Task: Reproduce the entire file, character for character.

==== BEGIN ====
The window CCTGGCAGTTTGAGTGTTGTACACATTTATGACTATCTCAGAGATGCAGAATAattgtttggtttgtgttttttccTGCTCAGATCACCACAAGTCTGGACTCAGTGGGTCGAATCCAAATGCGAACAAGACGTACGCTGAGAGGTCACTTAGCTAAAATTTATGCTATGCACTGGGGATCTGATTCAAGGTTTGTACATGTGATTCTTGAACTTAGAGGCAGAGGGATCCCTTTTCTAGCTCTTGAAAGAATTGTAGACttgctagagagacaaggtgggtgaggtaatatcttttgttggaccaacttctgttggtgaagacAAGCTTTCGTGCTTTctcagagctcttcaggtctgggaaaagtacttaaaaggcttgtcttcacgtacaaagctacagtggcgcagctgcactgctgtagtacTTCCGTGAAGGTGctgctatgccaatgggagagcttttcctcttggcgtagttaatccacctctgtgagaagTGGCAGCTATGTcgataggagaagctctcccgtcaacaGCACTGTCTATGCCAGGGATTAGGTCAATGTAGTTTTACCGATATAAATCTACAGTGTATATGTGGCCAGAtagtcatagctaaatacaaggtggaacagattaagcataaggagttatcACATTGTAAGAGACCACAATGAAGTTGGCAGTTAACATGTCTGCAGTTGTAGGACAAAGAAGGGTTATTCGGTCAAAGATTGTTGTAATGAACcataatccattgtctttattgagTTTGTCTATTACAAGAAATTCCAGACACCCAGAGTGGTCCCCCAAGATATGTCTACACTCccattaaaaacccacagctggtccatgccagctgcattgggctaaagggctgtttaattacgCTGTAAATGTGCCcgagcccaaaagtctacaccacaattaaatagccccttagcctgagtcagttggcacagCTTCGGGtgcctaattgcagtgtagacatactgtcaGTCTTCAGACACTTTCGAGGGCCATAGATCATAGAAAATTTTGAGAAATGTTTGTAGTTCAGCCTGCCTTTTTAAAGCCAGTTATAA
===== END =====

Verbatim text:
The window CCTGGCAGTTTGAGTGTTGTACACATTTATGACTATCTCAGAGATGCAGAATAattgtttggtttgtgttttttccTGCTCAGATCACCACAAGTCTGGACTCAGTGGGTCGAATCCAAATGCGAACAAGACGTACGCTGAGAGGTCACTTAGCTAAAATTTATGCTATGCACTGGGGATCTGATTCAAGGTTTGTACATGTGATTCTTGAACTTAGAGGCAGAGGGATCCCTTTTCTAGCTCTTGAAAGAATTGTAGACttgctagagagacaaggtgggtgaggtaatatcttttgttggaccaacttctgttggtgaagacAAGCTTTCGTGCTTTctcagagctcttcaggtctgggaaaagtacttaaaaggcttgtcttcacgtacaaagctacagtggcgcagctgcactgctgtagtacTTCCGTGAAGGTGctgctatgccaatgggagagcttttcctcttggcgtagttaatccacctctgtgagaagTGGCAGCTATGTcgataggagaagctctcccgtcaacaGCACTGTCTATGCCAGGGATTAGGTCAATGTAGTTTTACCGATATAAATCTACAGTGTATATGTGGCCAGAtagtcatagctaaatacaaggtggaacagattaagcataaggagttatcACATTGTAAGAGACCACAATGAAGTTGGCAGTTAACATGTCTGCAGTTGTAGGACAAAGAAGGGTTATTCGGTCAAAGATTGTTGTAATGAACcataatccattgtctttattgagTTTGTCTATTACAAGAAATTCCAGACACCCAGAGTGGTCCCCCAAGATATGTCTACACTCccattaaaaacccacagctggtccatgccagctgcattgggctaaagggctgtttaattacgCTGTAAATGTGCCcgagcccaaaagtctacaccacaattaaatagccccttagcctgagtcagttggcacagCTTCGGGtgcctaattgcagtgtagacatactgtcaGTCTTCAGACACTTTCGAGGGCCATAGATCATAGAAAATTTTGAGAAATGTTTGTAGTTCAGCCTGCCTTTTTAAAGCCAGTTATAA